Margaret and Randy Rice built their Georgian-style home in 1990 to reflect their love of England and traditional English architecture. Two decades later, they brought Georgian into the 21st century.
That meant painting away the strong colors in favor of a more neutral palette. The result was a newly modernized home without any major construction.
The home retains its Georgian bones — a hallway down the middle with two rooms on each side.
The wide center hall with its magnificent stairway opens to the living room and a study on the left. To the right are the formal dining room at the front and their one big compromise when they built — a big un-Georgian den and kitchen combination at the back.
“I wanted to be able to visit with the family while I worked in the kitchen,” Margaret said.
The Rices’ two sons, Randolph and Chandler, were 12 and 9 when the house was built.
Originally the home was decorated with rich fabrics and antique furniture by interior designer Becki Abercrombie, now retired. The dining room was done in strong yellows and pinks with heavy fringed draperies. The walls of the den-kitchen were painted red with natural cypress trim.
“Becki and I had so much fun coming up with stuff, looking for stuff,” Margaret said.
The Rices enjoyed their home for more than 20 years with only one major change — the addition of a studio, where Margaret does pet portraits, off the kitchen area.
However, about four or five years ago, the Rices decided it was time for a redo.
Out went the strong colors and heavy floral chintz fabrics, and in came a simpler design in neutral tones.
The biggest change was to the den-kitchen, where interior designer Anne McCanless suggested going from red walls and natural cypress trim to white walls and slightly off-white trim. That meant painting the cabinets and woodwork.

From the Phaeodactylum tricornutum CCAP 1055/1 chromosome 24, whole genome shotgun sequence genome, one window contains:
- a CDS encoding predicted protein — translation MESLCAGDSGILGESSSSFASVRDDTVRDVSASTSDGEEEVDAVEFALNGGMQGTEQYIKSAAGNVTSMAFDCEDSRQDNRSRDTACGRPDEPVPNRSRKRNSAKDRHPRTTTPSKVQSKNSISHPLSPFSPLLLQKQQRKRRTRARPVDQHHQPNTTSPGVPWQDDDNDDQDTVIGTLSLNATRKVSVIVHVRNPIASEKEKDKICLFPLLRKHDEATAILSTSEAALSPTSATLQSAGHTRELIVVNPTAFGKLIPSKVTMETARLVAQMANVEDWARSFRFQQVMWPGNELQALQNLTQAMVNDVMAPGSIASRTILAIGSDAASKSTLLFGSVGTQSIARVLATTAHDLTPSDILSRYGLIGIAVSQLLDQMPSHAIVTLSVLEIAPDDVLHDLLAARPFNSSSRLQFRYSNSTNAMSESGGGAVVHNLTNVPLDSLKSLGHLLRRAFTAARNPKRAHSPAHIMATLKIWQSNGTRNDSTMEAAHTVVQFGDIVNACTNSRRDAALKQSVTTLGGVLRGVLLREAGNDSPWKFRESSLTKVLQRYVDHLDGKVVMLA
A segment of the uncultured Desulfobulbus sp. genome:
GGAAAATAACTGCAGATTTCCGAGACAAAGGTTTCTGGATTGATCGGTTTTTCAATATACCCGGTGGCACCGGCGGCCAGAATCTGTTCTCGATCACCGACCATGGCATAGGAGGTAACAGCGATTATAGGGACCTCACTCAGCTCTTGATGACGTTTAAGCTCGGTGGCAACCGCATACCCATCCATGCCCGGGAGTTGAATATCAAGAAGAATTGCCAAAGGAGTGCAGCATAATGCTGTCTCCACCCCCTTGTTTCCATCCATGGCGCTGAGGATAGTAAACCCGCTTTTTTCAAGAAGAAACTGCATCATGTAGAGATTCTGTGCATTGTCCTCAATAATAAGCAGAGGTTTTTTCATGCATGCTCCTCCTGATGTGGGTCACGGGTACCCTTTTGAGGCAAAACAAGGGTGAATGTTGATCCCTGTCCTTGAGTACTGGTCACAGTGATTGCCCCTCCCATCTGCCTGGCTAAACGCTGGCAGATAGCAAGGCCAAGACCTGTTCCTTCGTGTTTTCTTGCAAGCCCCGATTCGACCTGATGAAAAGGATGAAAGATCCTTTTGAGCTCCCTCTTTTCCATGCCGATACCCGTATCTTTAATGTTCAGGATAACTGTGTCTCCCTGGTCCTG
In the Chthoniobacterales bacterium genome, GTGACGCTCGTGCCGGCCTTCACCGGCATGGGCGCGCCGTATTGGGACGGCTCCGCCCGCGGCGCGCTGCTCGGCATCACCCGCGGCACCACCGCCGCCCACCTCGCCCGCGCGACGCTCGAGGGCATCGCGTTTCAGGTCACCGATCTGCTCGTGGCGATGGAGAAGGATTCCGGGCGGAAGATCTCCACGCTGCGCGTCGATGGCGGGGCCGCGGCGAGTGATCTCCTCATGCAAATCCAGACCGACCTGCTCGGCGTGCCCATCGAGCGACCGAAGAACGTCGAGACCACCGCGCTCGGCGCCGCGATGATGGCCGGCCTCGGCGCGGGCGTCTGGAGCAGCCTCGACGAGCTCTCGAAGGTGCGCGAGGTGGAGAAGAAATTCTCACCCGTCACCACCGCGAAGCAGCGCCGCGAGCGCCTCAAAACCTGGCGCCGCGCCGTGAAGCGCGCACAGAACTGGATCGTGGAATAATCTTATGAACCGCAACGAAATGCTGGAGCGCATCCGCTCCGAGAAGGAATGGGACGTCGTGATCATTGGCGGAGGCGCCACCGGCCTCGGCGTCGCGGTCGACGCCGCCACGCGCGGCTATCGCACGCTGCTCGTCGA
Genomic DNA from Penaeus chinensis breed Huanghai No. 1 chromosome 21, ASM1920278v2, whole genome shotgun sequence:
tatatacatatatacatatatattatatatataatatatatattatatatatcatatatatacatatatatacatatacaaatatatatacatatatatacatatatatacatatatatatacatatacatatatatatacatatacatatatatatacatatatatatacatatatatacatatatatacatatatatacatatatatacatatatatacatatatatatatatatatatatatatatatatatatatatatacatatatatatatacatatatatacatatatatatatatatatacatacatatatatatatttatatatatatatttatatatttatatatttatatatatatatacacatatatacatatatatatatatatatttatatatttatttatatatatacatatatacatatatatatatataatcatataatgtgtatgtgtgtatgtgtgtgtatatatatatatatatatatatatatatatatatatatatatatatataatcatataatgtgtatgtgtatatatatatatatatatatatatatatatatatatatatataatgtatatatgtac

“I had a hard time painting the wood,” Margaret said, “but I was ready for something different. Anne said that the wood wasn’t antique cypress. We can still get it if we ever change our minds.”
Margaret had her old red sofa and den chairs slipcovered in a washable white fabric.
“I don’t worry about anything,” she said. “We can take the slipcovers off and wash them.”
The living room and dining room have also been repainted in neutrals to brighten the rooms, which still have their original antique furniture interspersed with the occasional contemporary piece, like a Lucite ghost chair in the corner of the dining room.
“I love to put something contemporary in with the traditional,” Margaret said.
Several pieces in the living room, including a secretary, were made for Margaret’s grandparents by a Mrs. Diamond, of Royal Street in New Orleans. The original invoice, dated 1935, gives the price of the secretary as $121.50 with two small tables at $65 and a wing chair for $85.
The once dark, cozy English study, originally painted hunter green, is bright and airy and the perfect office for Randy, who retired from the LSU Economics Department, where he served as chairman for years.
The home now has a completely different, more contemporary feel. But that doesn’t keep Margaret from thinking about what she will do next.
“I wonder if in 15 years, we are going to say, ‘Remember when we all painted everything white?’ she said with a laugh.”